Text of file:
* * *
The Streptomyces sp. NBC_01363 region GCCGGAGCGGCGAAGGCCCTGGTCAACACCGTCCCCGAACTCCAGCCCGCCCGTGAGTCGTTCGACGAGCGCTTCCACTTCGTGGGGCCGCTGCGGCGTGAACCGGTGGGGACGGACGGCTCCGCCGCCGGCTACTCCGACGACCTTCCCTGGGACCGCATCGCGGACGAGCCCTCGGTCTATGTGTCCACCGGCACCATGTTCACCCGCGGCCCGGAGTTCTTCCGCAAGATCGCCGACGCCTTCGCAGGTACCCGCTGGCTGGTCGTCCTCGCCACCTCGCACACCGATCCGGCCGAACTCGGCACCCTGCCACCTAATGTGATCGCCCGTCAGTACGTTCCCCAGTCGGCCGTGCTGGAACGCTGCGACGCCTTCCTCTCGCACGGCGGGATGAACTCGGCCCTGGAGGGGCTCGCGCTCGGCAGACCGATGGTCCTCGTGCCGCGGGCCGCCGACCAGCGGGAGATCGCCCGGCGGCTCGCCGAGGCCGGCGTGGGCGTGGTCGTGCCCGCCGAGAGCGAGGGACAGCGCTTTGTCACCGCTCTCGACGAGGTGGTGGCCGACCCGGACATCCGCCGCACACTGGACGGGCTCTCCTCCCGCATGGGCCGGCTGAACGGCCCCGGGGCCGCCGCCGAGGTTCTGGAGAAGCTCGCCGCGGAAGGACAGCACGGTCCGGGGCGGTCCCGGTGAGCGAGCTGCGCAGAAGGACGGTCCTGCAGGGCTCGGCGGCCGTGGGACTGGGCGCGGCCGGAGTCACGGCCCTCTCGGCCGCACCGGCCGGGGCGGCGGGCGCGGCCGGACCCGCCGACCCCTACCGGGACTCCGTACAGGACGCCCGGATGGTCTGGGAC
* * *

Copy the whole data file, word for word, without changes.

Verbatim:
The Streptomyces sp. NBC_01363 region GCCGGAGCGGCGAAGGCCCTGGTCAACACCGTCCCCGAACTCCAGCCCGCCCGTGAGTCGTTCGACGAGCGCTTCCACTTCGTGGGGCCGCTGCGGCGTGAACCGGTGGGGACGGACGGCTCCGCCGCCGGCTACTCCGACGACCTTCCCTGGGACCGCATCGCGGACGAGCCCTCGGTCTATGTGTCCACCGGCACCATGTTCACCCGCGGCCCGGAGTTCTTCCGCAAGATCGCCGACGCCTTCGCAGGTACCCGCTGGCTGGTCGTCCTCGCCACCTCGCACACCGATCCGGCCGAACTCGGCACCCTGCCACCTAATGTGATCGCCCGTCAGTACGTTCCCCAGTCGGCCGTGCTGGAACGCTGCGACGCCTTCCTCTCGCACGGCGGGATGAACTCGGCCCTGGAGGGGCTCGCGCTCGGCAGACCGATGGTCCTCGTGCCGCGGGCCGCCGACCAGCGGGAGATCGCCCGGCGGCTCGCCGAGGCCGGCGTGGGCGTGGTCGTGCCCGCCGAGAGCGAGGGACAGCGCTTTGTCACCGCTCTCGACGAGGTGGTGGCCGACCCGGACATCCGCCGCACACTGGACGGGCTCTCCTCCCGCATGGGCCGGCTGAACGGCCCCGGGGCCGCCGCCGAGGTTCTGGAGAAGCTCGCCGCGGAAGGACAGCACGGTCCGGGGCGGTCCCGGTGAGCGAGCTGCGCAGAAGGACGGTCCTGCAGGGCTCGGCGGCCGTGGGACTGGGCGCGGCCGGAGTCACGGCCCTCTCGGCCGCACCGGCCGGGGCGGCGGGCGCGGCCGGACCCGCCGACCCCTACCGGGACTCCGTACAGGACGCCCGGATGGTCTGGGAC